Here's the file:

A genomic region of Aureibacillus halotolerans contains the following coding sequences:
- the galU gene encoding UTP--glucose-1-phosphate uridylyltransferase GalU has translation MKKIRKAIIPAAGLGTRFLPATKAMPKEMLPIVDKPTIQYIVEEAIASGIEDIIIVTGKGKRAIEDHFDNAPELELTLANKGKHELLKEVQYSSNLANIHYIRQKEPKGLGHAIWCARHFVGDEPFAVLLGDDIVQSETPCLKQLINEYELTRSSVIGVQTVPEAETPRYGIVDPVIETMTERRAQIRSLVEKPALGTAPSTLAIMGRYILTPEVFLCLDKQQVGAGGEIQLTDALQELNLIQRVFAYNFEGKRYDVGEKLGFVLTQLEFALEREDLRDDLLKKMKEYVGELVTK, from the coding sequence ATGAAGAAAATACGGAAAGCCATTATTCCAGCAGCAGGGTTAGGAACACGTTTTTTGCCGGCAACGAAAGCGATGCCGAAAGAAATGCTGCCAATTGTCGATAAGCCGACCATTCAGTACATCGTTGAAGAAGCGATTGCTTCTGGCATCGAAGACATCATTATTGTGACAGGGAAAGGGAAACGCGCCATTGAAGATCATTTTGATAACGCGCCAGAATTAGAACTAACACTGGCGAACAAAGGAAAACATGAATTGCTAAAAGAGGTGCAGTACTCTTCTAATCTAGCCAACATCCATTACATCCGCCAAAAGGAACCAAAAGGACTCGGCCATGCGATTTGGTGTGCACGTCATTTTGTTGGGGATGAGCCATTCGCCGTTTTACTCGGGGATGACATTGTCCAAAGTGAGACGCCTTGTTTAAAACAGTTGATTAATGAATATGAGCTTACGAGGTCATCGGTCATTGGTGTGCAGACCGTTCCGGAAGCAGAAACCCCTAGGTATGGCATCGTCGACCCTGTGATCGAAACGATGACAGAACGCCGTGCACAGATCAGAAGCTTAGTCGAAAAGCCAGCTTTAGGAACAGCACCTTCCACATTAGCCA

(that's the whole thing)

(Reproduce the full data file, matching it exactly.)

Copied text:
A genomic region of Aureibacillus halotolerans contains the following coding sequences:
- the galU gene encoding UTP--glucose-1-phosphate uridylyltransferase GalU has translation MKKIRKAIIPAAGLGTRFLPATKAMPKEMLPIVDKPTIQYIVEEAIASGIEDIIIVTGKGKRAIEDHFDNAPELELTLANKGKHELLKEVQYSSNLANIHYIRQKEPKGLGHAIWCARHFVGDEPFAVLLGDDIVQSETPCLKQLINEYELTRSSVIGVQTVPEAETPRYGIVDPVIETMTERRAQIRSLVEKPALGTAPSTLAIMGRYILTPEVFLCLDKQQVGAGGEIQLTDALQELNLIQRVFAYNFEGKRYDVGEKLGFVLTQLEFALEREDLRDDLLKKMKEYVGELVTK, from the coding sequence ATGAAGAAAATACGGAAAGCCATTATTCCAGCAGCAGGGTTAGGAACACGTTTTTTGCCGGCAACGAAAGCGATGCCGAAAGAAATGCTGCCAATTGTCGATAAGCCGACCATTCAGTACATCGTTGAAGAAGCGATTGCTTCTGGCATCGAAGACATCATTATTGTGACAGGGAAAGGGAAACGCGCCATTGAAGATCATTTTGATAACGCGCCAGAATTAGAACTAACACTGGCGAACAAAGGAAAACATGAATTGCTAAAAGAGGTGCAGTACTCTTCTAATCTAGCCAACATCCATTACATCCGCCAAAAGGAACCAAAAGGACTCGGCCATGCGATTTGGTGTGCACGTCATTTTGTTGGGGATGAGCCATTCGCCGTTTTACTCGGGGATGACATTGTCCAAAGTGAGACGCCTTGTTTAAAACAGTTGATTAATGAATATGAGCTTACGAGGTCATCGGTCATTGGTGTGCAGACCGTTCCGGAAGCAGAAACCCCTAGGTATGGCATCGTCGACCCTGTGATCGAAACGATGACAGAACGCCGTGCACAGATCAGAAGCTTAGTCGAAAAGCCAGCTTTAGGAACAGCACCTTCCACATTAGCCA